5. Learn the new dating netiquette
"We are at the nascent stages of new social customs based on technology," says Dr. Fisher. So what can you learn from this year's study before you end up making a digital gaffe? Follow these guidelines:
Be careful with misusing your smartphone when trying to make a good impression. Sixty percent of singles said they think someone texting on a date is rude, while a third of those surveyed believe it's acceptable only when it's a very important issue. Eighty percent of singles in their 20s think it's OK to flirt with someone over text instead of making a phone call, which is more than any other age group. In fact, one-third of them said it's OK to ask someone out on a first date by text message (compared to making a phone call). The older you are, the lower the approval rating gets for using texts over a phone conversation in each of those circumstances.
Don't reveal what you learned from the online searching you did before your date. Despite the fact that lots of people choose to research a date beforehand (48% of single women admitted they look up someone on Facebook before a first date, compared to 38% of men), but nearly half of single men (49%) don't like it when it happens to them. It could be that men especially want to tell you about themselves face-to-face, so don't ruin the organic discovery process that comes via dating, ladies.
Watch what you sext! Remarkably, over 57% of single men and 45% of single women have received a sext (that's shorthand for a sexy photo or explicit text), and 23% have also shared them with other people. Are singles oblivious to the risks of sexting? Nope. A majority of singles believe that sexting can hurt their reputation (75%), career (72%), self-esteem (60%) and relationships (69%). Despite these fears, 35% of single women and 38% of men have sent one anyway.
6. Watch out for unexpected social media risks
Want to make a good impression in the early days of dating someone? Watch what you post via social media online about yourself - your digital persona can hurt your dating chances. Consider this: According to this year's study, 49% of single women (and 27% of men) would cancel a first date because of something they found while researching the other person online. And 16% of daters in their 20s say they've stopped seeing someone due to deal-breakers they found on Facebook, such as a date�s pictures, a wall post made on another person's wall, a personal status update, and even who their date chose to add as a friend online.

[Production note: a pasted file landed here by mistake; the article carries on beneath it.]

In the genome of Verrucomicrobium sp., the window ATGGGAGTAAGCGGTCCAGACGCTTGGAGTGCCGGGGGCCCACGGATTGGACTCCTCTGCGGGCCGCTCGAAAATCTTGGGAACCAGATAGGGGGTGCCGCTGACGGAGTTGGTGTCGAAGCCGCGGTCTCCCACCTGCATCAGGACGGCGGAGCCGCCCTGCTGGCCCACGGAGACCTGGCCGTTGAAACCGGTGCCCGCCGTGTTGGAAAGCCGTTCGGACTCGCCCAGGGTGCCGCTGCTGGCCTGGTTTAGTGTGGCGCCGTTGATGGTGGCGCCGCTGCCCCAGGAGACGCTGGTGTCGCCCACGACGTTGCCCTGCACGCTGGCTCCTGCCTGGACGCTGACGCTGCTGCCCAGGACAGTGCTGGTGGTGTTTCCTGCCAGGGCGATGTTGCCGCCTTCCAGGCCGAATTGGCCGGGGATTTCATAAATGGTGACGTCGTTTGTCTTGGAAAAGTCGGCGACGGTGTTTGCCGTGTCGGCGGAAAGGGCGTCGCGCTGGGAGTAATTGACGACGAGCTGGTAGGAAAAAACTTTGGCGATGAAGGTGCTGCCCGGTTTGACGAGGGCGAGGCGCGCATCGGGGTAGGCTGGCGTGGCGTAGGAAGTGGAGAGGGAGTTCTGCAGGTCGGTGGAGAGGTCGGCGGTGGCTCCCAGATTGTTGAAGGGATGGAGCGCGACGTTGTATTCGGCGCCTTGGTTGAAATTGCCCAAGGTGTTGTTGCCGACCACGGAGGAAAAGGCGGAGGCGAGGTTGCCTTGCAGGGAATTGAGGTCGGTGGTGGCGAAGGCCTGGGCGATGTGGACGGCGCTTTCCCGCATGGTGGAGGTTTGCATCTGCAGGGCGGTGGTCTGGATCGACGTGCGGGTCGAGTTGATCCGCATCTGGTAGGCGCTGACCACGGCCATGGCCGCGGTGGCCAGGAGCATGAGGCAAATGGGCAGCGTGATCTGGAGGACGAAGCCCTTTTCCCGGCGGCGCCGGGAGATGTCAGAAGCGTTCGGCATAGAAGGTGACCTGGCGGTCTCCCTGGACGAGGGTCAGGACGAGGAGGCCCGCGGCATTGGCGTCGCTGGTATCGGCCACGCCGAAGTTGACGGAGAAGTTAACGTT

There are some mixed messages going on here. On the one hand, we're encouraged to be ourselves at all times, because that's how you discover true compatibility with another person. On the other hand, "it's important to stay aware of what you're putting out there," warns Dr. Garcia. "It's easy to do silly things that can be taken out of context by a date." Concern about the impact technology has on people's relationships might be why so many people are cleaning up their Facebook walls and Twitter feeds these days. Across all age groups, 27% of single men and 26% of women claim they'd clean up their Facebook wall before accepting a friend request from a date.
7. There may be no such thing as a casual fling anymore
Can hook-ups and "friends with benefits" (FWBs) actually lead to a committed relationship? Contrary to conventional wisdom, it seems the answer might be "yes." Forty-seven percent of singles have had a FWB relationship in the past (40% of women vs. 53% of men). With a drastic year-over-year increase, FWB arrangements are becoming long-term romances more frequently than ever before (2012: 44%, 2011: 20%). And 33% of singles have had a one-night stand that turned into a relationship. "A one-night stand leading to love makes sense because of our biology," says Dr. Garcia. "Casual sex is rarely casual because of the biological and psycho-emotional connections that form [between both people]."
8. Romance rules above everything else for gays and lesbians
While gays and lesbians are strikingly similar to their heterosexual counterparts in regard to their desires, dating trends, and what they want to get out of a relationship, when asked what would make them happier, GLBT singles were more likely to say "romance" (singles overall: 32%; gays: 38%; lesbians: 36%). �Certain populations who have been stigmatized use technology to connect better [with other singles] within that community," says Dr. Garcia. "It speaks to the power of the drive for love, especially if you feel that it's threatened."
To review the study's findings in more detail and offer your comments, visit Match.com's official blog, Up to Date.
Dave Singleton, an award-winning writer and columnist for Match.com since 2003, is the author of two books on dating and relationships. Visit his website, follow him on Twitter, or email him.